Clue Remake Finds New Director in Muppets Helmer James Bobin

It looks as though we may have finally gotten the answer to the ultimate whodunnit: Who is directing the Clue remake? Since January 2011, Hasbro has been trying to get a new adaptation of the classic board game off the ground, but a revolving door of directors has kept it sealed in the box. Until now, that is.


Variety is reporting that James Bobin, known for directing films like The Muppets and Dora and the Lost City of Gold, has been tapped to direct the film for 20th Century Studios. The script comes from Rhett Reese and Paul Wernick, who wrote Deadpool, and have apparently brought the onscreen talent of Ryan Reynolds with them. In fact, Reynolds’ production company Maximum Effort is producing with Hasbro’s film division, Allspark Pictures. The team has a lot to live up to, however, with how well the original balances humor, mystery, and genuine surprises. Jonathan Lynn directed the 1985 film, with a story by comedy legend John Landis. It sported an ensemble cast of Tim Curry, Madeline Kahn, and Christopher Lloyd, among others, which helped to elevate the film to cult status despite mixed reviews from critics.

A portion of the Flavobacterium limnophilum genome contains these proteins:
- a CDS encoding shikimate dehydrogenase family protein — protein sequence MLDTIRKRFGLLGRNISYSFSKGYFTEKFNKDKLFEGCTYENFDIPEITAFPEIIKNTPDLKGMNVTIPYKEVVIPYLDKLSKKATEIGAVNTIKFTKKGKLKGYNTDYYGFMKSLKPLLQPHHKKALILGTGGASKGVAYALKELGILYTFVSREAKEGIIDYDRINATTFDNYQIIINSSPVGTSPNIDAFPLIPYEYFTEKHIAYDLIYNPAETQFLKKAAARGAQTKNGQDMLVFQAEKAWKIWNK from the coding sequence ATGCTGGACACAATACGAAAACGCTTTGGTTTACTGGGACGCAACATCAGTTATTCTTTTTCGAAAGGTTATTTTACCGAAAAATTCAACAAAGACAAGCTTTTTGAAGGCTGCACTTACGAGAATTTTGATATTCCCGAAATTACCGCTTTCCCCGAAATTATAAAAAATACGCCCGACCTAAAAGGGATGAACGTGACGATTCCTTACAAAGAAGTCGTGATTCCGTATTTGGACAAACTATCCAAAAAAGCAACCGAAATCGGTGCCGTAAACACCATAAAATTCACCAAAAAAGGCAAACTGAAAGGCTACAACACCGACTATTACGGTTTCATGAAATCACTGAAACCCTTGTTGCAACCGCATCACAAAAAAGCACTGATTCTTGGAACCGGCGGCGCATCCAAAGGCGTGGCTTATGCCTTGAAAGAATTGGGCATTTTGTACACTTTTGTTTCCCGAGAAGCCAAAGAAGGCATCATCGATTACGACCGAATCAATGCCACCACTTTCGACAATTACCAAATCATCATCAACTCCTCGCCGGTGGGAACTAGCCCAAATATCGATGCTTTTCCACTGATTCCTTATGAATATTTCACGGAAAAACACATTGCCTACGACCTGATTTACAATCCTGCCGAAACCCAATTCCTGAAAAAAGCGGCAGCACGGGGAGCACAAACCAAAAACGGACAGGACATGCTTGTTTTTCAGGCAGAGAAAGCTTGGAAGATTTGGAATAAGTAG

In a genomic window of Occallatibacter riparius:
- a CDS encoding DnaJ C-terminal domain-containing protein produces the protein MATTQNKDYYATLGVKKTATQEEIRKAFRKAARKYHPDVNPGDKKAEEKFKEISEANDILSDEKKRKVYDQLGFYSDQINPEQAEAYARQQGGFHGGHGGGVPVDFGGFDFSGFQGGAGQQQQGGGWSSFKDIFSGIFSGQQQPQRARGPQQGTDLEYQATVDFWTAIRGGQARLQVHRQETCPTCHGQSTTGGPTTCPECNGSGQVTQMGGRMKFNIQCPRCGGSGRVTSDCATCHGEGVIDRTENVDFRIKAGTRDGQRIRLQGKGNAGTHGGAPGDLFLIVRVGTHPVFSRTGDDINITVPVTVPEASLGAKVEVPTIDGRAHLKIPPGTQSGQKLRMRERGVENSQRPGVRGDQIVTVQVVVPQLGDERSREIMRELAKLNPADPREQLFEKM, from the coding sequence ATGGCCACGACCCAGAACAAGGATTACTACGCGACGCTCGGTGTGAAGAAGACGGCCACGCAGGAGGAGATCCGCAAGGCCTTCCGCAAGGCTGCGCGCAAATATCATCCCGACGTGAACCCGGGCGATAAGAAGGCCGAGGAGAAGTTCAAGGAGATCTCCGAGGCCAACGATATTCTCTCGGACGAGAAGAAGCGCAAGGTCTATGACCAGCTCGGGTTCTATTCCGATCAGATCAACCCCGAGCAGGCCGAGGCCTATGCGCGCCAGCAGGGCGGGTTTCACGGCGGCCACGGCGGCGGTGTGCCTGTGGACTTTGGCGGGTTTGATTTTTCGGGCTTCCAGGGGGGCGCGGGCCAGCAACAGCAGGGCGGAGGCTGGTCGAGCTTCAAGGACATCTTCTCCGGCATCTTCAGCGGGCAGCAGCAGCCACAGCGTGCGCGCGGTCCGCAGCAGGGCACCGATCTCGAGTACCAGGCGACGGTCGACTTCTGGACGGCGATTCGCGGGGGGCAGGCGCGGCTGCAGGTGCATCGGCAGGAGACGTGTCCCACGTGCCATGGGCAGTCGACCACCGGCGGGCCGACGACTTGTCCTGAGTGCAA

Much like the original film’s multiple alternate endings, the Clue remake has had countless false starts. A decade ago, Gore Verbinski was working on a Clue film at Universal that never came to fruition. In 2018 it was reported Reynolds would star in the new version, and Jason Bateman was announced to direct Reese and Wernick’s screenplay. However, he left due to commitments at Netflix with his show Ozark. Word is 20th Century is hoping to use Reynolds as actor bait to help build an ensemble similar to the original.


With Bobin at the wheel, there is a chance we could get something truly special. His comedy background is nothing to scoff at, with Da Ali G Show and Flight of the Conchords directing credits to prove it. And yet some of his films, like Muppets Most Wanted and Alice Through the Looking Glass, give me pause. Not only does this new film need to be funny, but it also needs to have a great mystery at its center. The successes of Knives Out and Murder Mystery have proven that there is a newfound hunger for whodunnits, so we can only hope that this version of Clue slays its audiences upon release.